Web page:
7 Rules To Help You Avoid the Most Common Workout Injuries

Wonder how to get fit without getting hurt? Strains, sprains, broken bones, shin splints and other injuries can affect your performance. They may also cause tissue damage and stop you from training. 

The most common workout injuries occur in athletes of all ages and can happen anytime. Bad form, weak muscles, poor posture, faulty equipment, and lack of experience are often the culprit.

Most injuries happen when people get hit or crushed by weights. They may also be caused by improper use of machines. Research shows that treadmills are responsible for more injuries than any other piece of equipment. Here are the 9 most common causes of an injury in the gym!

The best way to stay safe when working out is to know your body and use proper form. The last thing you need is an injury keeping you from training. Here are a few simple ways to avoid the most common workout injuries:

1. Use a Spotter

Whenever you bench or lift heavy weights, have a spotter. Ask a friend or another guy from the gym to assist you. He will make sure you’re using good form and decrease the risks of serious injury.

This will keep you safe and give you the confidence needed to challenge your limits, which will lead to greater training load and strength gains. If you don’t have a spotter when squatting, use clips to secure the plates and set the pins to a height below the lowest point of the bar.

2. Set Boundaries

Constantly checking your phone can keep you distracted and affect your workouts. If you can talk on the phone or send messages while training, then you aren’t working hard enough. This habit may also increase your risk of injuries. Not to mention that you can hurt yourself or run into someone else. If you can’t leave your phone in the locker room, put it on the ground along with your bottle and towel. Focus on your workout and use the phone only in case of emergency.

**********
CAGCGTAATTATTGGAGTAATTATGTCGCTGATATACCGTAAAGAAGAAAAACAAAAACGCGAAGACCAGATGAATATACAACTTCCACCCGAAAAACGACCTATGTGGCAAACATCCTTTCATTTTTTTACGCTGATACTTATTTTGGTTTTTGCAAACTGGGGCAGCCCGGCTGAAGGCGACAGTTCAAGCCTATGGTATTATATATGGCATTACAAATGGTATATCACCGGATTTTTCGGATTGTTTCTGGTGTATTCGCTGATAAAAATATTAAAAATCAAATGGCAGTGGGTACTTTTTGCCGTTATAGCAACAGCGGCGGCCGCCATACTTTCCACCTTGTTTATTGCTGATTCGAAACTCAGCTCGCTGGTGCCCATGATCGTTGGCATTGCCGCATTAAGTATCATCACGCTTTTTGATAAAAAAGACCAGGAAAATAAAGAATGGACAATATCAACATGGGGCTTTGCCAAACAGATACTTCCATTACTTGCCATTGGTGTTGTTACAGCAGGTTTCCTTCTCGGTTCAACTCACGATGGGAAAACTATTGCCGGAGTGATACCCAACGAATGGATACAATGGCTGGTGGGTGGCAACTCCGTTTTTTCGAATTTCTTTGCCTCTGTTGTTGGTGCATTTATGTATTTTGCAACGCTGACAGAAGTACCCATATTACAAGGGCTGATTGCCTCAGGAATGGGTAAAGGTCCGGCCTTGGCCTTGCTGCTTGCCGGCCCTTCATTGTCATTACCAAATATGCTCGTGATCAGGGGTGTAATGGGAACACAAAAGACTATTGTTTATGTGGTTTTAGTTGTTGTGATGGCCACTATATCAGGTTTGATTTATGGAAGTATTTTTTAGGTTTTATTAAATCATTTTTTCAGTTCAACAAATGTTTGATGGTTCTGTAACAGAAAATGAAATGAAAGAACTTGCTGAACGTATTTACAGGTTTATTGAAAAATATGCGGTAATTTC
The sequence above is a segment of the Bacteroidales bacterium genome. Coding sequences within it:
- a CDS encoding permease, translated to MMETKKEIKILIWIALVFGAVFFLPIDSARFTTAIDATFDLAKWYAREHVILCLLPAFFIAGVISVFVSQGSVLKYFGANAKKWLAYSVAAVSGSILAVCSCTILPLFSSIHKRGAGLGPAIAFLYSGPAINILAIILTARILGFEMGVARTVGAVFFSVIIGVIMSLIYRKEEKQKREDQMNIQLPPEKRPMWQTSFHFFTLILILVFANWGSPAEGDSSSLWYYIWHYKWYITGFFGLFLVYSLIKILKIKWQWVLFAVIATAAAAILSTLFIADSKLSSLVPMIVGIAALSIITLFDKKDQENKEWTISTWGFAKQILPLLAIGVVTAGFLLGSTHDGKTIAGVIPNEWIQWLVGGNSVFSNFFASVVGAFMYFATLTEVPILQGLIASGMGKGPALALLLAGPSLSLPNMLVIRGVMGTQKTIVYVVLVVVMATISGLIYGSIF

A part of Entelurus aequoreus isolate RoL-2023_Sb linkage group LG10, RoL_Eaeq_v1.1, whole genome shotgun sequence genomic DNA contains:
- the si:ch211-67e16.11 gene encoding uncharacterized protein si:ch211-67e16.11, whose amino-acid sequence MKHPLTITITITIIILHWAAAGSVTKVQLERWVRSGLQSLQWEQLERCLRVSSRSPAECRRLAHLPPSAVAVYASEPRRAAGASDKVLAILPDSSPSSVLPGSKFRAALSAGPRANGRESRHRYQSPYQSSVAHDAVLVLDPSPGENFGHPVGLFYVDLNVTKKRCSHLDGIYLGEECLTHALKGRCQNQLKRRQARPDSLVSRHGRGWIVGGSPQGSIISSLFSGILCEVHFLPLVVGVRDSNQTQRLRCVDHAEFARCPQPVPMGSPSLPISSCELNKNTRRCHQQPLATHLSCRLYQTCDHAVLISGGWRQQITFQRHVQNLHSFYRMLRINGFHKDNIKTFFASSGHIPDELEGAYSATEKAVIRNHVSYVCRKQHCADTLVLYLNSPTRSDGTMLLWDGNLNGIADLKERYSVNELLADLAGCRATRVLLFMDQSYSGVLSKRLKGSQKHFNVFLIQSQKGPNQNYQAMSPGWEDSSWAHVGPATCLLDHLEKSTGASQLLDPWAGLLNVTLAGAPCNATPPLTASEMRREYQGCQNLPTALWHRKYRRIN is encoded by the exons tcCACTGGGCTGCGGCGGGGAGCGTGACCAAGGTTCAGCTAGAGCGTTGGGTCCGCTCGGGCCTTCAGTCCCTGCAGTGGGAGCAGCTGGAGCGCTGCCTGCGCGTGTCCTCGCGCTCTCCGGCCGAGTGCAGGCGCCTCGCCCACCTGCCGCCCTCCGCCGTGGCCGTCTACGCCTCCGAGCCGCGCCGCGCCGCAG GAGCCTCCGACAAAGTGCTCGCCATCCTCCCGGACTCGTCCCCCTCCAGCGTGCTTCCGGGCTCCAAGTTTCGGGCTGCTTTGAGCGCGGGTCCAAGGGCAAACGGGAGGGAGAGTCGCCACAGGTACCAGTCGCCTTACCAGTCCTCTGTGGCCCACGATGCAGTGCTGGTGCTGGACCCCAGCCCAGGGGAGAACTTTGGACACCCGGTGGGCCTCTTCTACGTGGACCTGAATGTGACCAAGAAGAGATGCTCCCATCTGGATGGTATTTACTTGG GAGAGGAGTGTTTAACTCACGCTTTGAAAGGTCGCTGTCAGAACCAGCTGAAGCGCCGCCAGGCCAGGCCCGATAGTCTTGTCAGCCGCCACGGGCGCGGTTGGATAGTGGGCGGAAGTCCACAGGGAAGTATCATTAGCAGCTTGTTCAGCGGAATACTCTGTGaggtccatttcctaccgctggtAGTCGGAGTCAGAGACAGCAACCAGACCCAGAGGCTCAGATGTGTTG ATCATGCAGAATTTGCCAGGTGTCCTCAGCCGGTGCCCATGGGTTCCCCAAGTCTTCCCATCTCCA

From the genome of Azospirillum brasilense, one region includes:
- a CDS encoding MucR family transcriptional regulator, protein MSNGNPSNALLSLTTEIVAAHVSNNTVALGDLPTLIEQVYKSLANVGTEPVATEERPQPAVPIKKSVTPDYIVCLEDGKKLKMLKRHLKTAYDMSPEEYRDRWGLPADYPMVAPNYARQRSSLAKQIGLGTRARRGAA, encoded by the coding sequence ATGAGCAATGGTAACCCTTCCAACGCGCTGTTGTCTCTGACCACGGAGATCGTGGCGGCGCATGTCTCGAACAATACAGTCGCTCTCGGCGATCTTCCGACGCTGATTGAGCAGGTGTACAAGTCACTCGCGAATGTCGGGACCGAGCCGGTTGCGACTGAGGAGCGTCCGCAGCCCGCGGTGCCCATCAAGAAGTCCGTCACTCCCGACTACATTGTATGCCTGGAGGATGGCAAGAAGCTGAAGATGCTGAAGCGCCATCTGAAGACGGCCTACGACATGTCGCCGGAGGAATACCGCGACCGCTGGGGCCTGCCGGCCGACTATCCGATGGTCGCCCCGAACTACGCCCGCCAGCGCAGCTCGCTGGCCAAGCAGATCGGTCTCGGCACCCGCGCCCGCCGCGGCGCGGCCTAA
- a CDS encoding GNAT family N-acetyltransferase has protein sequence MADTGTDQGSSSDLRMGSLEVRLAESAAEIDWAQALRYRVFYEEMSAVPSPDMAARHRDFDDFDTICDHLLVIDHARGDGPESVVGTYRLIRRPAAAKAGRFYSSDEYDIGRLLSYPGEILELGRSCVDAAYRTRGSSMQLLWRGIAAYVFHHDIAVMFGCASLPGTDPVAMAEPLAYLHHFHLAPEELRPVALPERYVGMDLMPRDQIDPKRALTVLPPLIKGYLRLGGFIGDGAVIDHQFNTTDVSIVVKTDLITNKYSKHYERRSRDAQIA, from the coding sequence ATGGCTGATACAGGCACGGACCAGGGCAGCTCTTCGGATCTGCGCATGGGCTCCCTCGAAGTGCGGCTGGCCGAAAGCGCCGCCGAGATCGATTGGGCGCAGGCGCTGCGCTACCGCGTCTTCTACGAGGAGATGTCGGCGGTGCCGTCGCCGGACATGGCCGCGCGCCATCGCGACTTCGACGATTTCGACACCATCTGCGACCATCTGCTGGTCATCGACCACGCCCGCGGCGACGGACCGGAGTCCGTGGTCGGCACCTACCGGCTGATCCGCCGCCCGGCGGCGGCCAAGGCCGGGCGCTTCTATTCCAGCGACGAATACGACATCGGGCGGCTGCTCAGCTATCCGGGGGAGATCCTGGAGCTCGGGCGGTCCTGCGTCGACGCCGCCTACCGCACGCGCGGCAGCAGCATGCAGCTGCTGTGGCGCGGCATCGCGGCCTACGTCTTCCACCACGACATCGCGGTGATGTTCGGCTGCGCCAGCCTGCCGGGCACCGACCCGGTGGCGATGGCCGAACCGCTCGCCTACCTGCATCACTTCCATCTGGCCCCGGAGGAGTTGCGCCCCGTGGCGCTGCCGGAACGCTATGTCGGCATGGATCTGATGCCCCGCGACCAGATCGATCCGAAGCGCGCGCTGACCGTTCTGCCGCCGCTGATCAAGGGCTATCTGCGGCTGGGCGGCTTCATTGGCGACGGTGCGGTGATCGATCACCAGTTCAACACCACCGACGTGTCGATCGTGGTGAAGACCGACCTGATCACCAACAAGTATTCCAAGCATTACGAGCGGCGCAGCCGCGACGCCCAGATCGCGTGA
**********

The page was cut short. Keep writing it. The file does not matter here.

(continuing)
3. Stay Focused During Cardio

Cardio exercises can be just as dangerous as lifting heavy weights. If you’re not focused, you can lose your balance and slip off the treadmill, trip and fall off the cross trainer, or get injured.

Be smart about your training and concentrate on what you’re doing, whether it’s cardio, crossfit, or weight lifting. To reduce fatigue, try interval training and add new exercises to your routine. This will keep your interest alive and help you stay focused.

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4. Pay Attention to Others

Some exercises require a lot of space. If you see someone doing lunges, burpees, or jumping jacks in the gym, get out of his way. Give others plenty of space when walking by.

Try to find a spot of your own and don’t walk between other people and the mirror. Many gym goers are using the mirror to check their form. If you distract their attention, they can get injured.

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5. Re-Rack Your Weights Carefully

When you’re done using the weights, put them back on the rack in the right order. Be careful and try not to drop them. Many people pinch their fingers or crush their hands when racking dumbbells.

Improperly placed weights can also fall on someone else’s feet and cause major injuries. Don’t forget to take all the plates off the leg press when you’re done. For your safety, always use the collars.

6. Warm Up Properly

Inadequate warm-up is one of the most common causes of workout injuries. Warming up helps increase blood flow to your muscles and prepare your body for intense training. It also boosts your flexibility and decreases muscle tension.

Even 10 minutes of gentle stretching before cardio or strength training can lower your risk of injury and open up your joints. Failing to warm up can lead to shoulder strains, stiff muscles, back pain, and tissue tears.

7. Choose the Right Exercises

If you’ve had an injury in the past, you’re at higher risk for another one. The affected area is more vulnerable to strains and tears, so it’s important to avoid exercises that can cause injuries in the same place again. Focus on strengthening weak muscles, avoid explosive movements, and increase workout intensity gradually.

Someone with lower back pain should avoid deadlifts and back squats. Lunges, front squats, bodyweight squats, and goblet squats are safer.

If you have bad knees, use light weights when doing squats or leg extensions. In case of shoulder injuries, avoid barbell presses, bench presses, and snatches. Listen to your body and select appropriate exercises to prevent injuries.

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